ESG metrics are growing in popularity but are still far away from being standardized.
Environmental, social, and governance (ESG) investing standards are not consistent or well-defined, let alone uniformly applied. In other words, they are not fully standardized.
This is the main takeaway from a new report by Scope Group, a Berlin-based credit rating firm: Out of 1,820 large-cap companies in 23 countries, Scope found, only a few achieved complete ESG disclosure, and disclosure often appeared opaque, limited or uneven.
For the environment, companies disclosed, on average, information on just 21% of the 145 indicators assessed in the survey. For social data, the disclosure average was 28% of 67 indicators. For governance, reporting was more extensive, reaching 70% of 202 indicators, but with wide variation in the level of detail: more so in categories like board composition and shareholder rights, extremely poor in energy consumption and greenhouse gas emissions.
“The limited transparency in ESG reporting that we find among such large, high-profile companies is a reminder of the challenges investors face in assessing corporate sustainability in the absence of internationally agreed, standardized data and reporting standards” says Diane Menville, head of ESG at Scope.”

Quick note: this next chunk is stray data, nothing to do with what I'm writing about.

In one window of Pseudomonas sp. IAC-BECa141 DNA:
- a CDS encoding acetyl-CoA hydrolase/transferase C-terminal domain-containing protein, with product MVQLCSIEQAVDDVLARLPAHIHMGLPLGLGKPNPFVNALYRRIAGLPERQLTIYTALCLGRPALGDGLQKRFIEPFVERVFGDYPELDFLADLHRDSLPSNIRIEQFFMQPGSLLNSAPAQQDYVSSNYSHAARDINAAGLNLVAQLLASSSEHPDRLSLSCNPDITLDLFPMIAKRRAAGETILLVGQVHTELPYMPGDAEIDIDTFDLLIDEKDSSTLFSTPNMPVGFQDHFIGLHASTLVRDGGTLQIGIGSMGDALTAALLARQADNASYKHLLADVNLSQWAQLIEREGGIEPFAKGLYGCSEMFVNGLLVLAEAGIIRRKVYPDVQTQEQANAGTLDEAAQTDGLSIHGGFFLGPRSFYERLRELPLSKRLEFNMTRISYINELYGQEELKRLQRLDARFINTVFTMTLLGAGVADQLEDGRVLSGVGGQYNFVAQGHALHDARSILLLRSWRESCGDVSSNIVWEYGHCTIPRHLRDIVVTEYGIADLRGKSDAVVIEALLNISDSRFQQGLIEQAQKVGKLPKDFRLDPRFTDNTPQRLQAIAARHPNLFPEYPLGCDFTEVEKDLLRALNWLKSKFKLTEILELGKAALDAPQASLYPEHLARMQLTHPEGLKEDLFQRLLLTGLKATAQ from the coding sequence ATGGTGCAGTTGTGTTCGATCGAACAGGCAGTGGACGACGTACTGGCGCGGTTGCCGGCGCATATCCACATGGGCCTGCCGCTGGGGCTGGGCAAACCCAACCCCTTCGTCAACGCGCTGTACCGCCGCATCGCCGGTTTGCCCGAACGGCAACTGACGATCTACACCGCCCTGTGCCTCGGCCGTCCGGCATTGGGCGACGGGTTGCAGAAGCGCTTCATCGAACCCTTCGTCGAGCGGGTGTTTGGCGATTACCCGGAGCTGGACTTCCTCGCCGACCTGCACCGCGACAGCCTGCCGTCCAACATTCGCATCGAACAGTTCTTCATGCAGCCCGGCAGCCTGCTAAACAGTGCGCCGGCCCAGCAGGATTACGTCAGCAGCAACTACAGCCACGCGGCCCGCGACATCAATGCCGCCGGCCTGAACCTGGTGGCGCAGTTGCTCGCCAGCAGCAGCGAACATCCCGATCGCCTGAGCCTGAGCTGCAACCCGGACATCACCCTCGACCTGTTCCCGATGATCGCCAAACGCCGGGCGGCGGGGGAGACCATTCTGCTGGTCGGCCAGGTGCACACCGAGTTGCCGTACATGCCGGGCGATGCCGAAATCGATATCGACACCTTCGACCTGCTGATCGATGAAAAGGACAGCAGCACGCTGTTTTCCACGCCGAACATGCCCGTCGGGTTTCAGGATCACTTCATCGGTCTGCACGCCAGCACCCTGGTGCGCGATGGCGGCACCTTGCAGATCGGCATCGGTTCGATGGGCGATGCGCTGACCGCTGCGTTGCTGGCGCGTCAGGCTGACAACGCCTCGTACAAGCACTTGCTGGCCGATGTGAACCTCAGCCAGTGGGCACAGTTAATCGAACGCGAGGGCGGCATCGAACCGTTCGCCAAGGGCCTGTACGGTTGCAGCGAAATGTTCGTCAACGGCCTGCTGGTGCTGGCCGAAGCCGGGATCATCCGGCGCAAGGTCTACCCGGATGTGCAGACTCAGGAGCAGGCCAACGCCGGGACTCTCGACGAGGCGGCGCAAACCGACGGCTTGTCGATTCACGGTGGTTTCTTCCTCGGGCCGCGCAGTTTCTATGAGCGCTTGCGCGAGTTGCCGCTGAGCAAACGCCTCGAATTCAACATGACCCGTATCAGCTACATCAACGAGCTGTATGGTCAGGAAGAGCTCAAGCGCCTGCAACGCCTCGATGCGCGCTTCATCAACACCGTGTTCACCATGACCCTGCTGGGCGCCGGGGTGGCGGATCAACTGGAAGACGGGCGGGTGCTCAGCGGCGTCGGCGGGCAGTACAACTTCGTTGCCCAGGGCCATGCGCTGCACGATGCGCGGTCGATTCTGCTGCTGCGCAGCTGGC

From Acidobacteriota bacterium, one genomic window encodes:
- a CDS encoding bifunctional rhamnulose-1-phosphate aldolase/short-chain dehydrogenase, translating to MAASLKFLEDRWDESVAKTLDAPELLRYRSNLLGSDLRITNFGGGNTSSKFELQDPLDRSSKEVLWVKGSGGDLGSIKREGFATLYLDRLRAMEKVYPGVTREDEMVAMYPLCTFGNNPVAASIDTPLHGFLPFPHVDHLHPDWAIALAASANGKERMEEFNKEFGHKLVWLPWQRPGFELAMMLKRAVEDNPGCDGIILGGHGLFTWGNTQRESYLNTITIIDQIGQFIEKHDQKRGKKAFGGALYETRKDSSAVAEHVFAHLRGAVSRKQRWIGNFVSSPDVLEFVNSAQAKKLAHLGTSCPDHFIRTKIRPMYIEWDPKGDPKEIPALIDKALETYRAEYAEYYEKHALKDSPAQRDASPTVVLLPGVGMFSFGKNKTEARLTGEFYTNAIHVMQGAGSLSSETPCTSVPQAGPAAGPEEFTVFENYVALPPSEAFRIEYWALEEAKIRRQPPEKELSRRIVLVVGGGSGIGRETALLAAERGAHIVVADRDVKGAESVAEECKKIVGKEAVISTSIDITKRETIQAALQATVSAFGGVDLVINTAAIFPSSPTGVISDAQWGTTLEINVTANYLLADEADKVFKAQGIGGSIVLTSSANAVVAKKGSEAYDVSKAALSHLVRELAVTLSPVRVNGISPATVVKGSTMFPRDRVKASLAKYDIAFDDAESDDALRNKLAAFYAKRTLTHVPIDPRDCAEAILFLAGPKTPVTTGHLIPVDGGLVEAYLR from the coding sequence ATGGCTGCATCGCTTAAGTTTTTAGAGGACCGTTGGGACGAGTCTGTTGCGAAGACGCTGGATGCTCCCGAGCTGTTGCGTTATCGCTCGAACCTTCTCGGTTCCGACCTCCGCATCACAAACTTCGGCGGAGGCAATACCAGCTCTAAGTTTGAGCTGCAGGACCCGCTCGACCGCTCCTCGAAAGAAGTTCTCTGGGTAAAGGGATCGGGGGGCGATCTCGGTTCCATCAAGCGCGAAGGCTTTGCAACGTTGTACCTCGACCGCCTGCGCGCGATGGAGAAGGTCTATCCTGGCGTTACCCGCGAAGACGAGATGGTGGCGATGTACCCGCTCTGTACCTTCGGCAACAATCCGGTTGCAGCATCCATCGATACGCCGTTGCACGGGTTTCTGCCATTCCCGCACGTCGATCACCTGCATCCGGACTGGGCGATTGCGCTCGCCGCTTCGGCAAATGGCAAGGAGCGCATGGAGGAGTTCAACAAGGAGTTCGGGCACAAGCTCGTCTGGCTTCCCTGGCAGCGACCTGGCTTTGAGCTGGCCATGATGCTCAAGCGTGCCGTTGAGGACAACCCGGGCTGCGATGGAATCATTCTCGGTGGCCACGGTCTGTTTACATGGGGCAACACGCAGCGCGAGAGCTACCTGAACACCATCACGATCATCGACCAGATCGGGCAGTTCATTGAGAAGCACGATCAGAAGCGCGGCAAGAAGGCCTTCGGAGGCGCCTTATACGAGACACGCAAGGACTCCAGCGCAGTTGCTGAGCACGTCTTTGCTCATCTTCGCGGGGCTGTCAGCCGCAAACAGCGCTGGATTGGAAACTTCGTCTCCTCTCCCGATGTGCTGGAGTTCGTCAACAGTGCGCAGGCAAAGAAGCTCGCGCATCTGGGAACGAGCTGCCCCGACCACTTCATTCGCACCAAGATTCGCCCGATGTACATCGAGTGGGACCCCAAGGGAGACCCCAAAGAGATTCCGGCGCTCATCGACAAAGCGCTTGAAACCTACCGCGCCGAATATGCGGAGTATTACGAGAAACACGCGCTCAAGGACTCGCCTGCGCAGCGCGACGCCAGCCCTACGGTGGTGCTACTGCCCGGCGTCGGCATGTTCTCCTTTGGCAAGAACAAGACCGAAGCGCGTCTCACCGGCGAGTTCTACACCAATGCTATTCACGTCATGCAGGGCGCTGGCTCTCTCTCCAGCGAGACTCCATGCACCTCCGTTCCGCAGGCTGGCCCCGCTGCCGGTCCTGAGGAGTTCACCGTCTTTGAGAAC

Companies headquartered in Canada, Thailand and South Korea and in several European countries performed better than others on reporting transparency. In the EU, in particular, the importance of coordinating disclosure standards with existing and emerging global initiatives was recently recognized by a report of the European Financial Reporting Advisory Group.
Along with efforts by governments and regulatory institutions, a more powerful push toward more sustainable business processes could come from consumers and shareholders, Menville argues.
“Levels of voluntary ESG reporting can also be relatively high in efficient markets where there is investor demand for increasingly transparent corporate disclosure,” she says, highlighting the example BlackRock, which has urged companies to commit to net zero greenhouse-gas emissions by 2050. Those that will fail to do so will risk the removal from the firm’s actively managed funds, CEO Larry Fink warned.